Feldkamp: Pope Pius XII knew early about Holocaust and saved many Jews
By Mario Galgano
The chief archivist of the Bundestag (German parliament), Michael Feldkamp, has been involved in historical research on Pope Pius XII for several years.
Feldkamp has published on topics such as the Cologne nunciature and papal diplomacy, as well as articles on the relationship between the Catholic Church and National Socialism.
His book "Pius XII and Germany", published in the year 2000, aimed to bring his complex research to a wider audience, and was also intended as a response to John Cornwell's book “Pius XII - The Pope Who Remained Silent". Feldkamp collaborates with Vatican Archivist Johannes Icks.
Q: Dr. Feldkamp, you have been in the Vatican archives in the last few days and have seen some hitherto unknown documents on Pius XII and Eugenio Pacelli. What do you think is new in the research on Pius XII that the general public does not know yet?
Feldkamp: First of all, we in Germany are not the only ones doing research on Pius XII. There are not only historians in this field, but also journalists - whom we also need as propagators. What is new now, and what we have always known so far, is that Eugenio Pacelli, i.e. Pius XII, knew about the Holocaust very early on.
Regarding the systematic extermination of European Jews, Pius XII sent a message to US President Roosevelt in March 1942 - two months after the Wannsee Conference. In it, he warned him that something was happening in Europe in the war zones. These messages were not considered credible by the Americans. Today we know (...) that Pius XII was confronted with the persecution of the Jews almost on a daily basis. He had been presented with all the reports, and had created his own office within the Second Section of the Secretariat of State, where the staff had to deal exclusively with such matters. There was Cardinal Domenico Tardini - who later became an important cardinal at the Second Vatican Council - and there was Dell'Acqua, also later a cardinal. He is also considered one of the principal authors of the Second Vatican Council's Constitution on Reconciliation with the Jews (Nostra aetate).
During World War II, these leaders were in very close contact with Pius XII, reporting to him daily on persecution and mass deportations, as well as on the individual fates of the people who came to them. And the exciting thing now is that we can estimate that Pius XII personally saved about 15,000 Jews through his own personal efforts: opening monasteries, raising cloisters so that people could be hidden there, and so on. All of this is a huge sensation! The archival findings I have found now in the Vatican show me how accurately Pacelli was informed.
Q: You said that what Pius XII told them about the fate of the Jews but was not considered credible by the American side, so to speak. How did the Holy See and Pope Pius XII react?
Feldkamp: This is diplomatic correspondence, only letters that they had received were confirmed. It is interesting, however, that the president of the United States, or his associates in the State Department, repeatedly contacted Pius XII for information on individual cases...
Pope Pacelli's support for the Jews went so far that the Papal Palatine Guard, a kind of bodyguard for the Pope - like today's Swiss Guard - was involved in fights with the Waffen-SS, with Wehrmacht soldiers, to hide Jews in the Roman Basilica of Santa Maria Maggiore. Now we can see and prove all of this. I am grateful that we have opened these archives in the Vatican. In this way, we can now correct many of these vague assumptions or even accusations.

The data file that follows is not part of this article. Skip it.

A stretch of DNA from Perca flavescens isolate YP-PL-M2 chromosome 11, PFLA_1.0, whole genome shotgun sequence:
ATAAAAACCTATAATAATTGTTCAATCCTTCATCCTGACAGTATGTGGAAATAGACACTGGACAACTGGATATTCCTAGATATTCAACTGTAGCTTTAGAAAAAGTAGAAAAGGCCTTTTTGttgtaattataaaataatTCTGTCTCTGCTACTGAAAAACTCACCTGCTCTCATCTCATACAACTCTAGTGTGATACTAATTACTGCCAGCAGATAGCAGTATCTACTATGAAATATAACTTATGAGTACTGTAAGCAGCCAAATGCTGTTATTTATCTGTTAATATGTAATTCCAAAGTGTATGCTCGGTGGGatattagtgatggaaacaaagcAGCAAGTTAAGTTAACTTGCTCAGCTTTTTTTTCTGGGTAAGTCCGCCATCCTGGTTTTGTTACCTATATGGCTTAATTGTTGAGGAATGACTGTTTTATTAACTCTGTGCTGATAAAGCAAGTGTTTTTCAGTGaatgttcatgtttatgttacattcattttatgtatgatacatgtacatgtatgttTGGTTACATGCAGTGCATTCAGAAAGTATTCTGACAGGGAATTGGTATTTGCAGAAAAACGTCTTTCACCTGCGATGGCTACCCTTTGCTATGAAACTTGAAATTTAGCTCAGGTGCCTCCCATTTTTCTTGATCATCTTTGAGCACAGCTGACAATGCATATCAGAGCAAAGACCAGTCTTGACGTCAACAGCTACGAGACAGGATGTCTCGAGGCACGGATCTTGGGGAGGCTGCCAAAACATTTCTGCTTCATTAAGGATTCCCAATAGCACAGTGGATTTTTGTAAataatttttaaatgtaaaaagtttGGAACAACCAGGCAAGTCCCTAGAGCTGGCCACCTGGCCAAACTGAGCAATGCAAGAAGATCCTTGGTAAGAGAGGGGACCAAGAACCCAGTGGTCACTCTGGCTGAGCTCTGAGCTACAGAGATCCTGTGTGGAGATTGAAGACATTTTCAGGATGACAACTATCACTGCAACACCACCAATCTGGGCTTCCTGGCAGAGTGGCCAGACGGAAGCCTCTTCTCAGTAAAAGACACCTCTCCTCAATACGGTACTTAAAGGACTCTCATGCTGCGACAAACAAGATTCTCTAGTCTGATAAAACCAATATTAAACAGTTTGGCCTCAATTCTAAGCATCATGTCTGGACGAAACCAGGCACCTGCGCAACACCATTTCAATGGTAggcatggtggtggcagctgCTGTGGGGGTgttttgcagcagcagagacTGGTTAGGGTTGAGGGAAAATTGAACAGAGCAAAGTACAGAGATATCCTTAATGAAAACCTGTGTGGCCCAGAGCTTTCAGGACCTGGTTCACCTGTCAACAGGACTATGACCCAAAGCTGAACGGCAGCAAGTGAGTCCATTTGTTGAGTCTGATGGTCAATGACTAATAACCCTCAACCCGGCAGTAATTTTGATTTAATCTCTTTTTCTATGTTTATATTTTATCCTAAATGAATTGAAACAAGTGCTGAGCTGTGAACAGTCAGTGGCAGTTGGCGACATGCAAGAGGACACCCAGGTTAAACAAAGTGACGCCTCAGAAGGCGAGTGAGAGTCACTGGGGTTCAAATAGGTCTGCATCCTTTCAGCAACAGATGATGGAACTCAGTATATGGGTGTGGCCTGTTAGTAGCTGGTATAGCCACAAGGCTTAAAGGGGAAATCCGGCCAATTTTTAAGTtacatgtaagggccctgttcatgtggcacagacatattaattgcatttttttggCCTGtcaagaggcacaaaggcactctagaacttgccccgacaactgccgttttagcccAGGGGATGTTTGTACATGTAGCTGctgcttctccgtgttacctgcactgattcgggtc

Above all, there is the accusation that Pius XII did nothing and remained silent. The problem of silence is still there, of course. But now it can be considered reasonable, considering that here he led people into hiding in covert operations. He could not then draw further public attention to himself by organizing protests or writing protest letters, but to divert attention, he conducted negotiations with the German embassy and the Italian police force, even with Mussolini and the Italian foreign minister and so on. He always tried to get as much as possible through negotiations.
Q: How do you see today's historiography and its re-evaluation of the Pius XII files? Are the results presented correctly and honestly, or do you fear that there are some reservations?
Feldkamp: Today's reappraisal can help clarify that. But I am also afraid that certain circles will still try to portray him negatively. I think that will happen. But it is certainly difficult to accuse or want to accuse anyone of this in detail. I also see in my research and in publications here in Germany how difficult it is to convey these new findings as credible. So, there are still people who say that they cannot imagine that, for 70 years we have believed what was wrong, and now it is supposed to be different. I encounter this skepticism often, both inside and outside the Church.
What we must and should pay attention to, and what I have always done, is to keep in mind that the results and the dossiers are all written in French and especially in Italian.
And that most of my colleagues, who are historians and who also know a lot about World War II, often do not understand Italian. This means that they now depend on their colleagues to translate it, or they depend on what I then present and translate. Of course, I try to translate very precisely, and then I bring in the Italian quotes so that people can understand it again, if necessary. I think there is a lot that can be done in this area.... We've already had stories where people have simply mistranslated or gone from one translation to another incorrectly.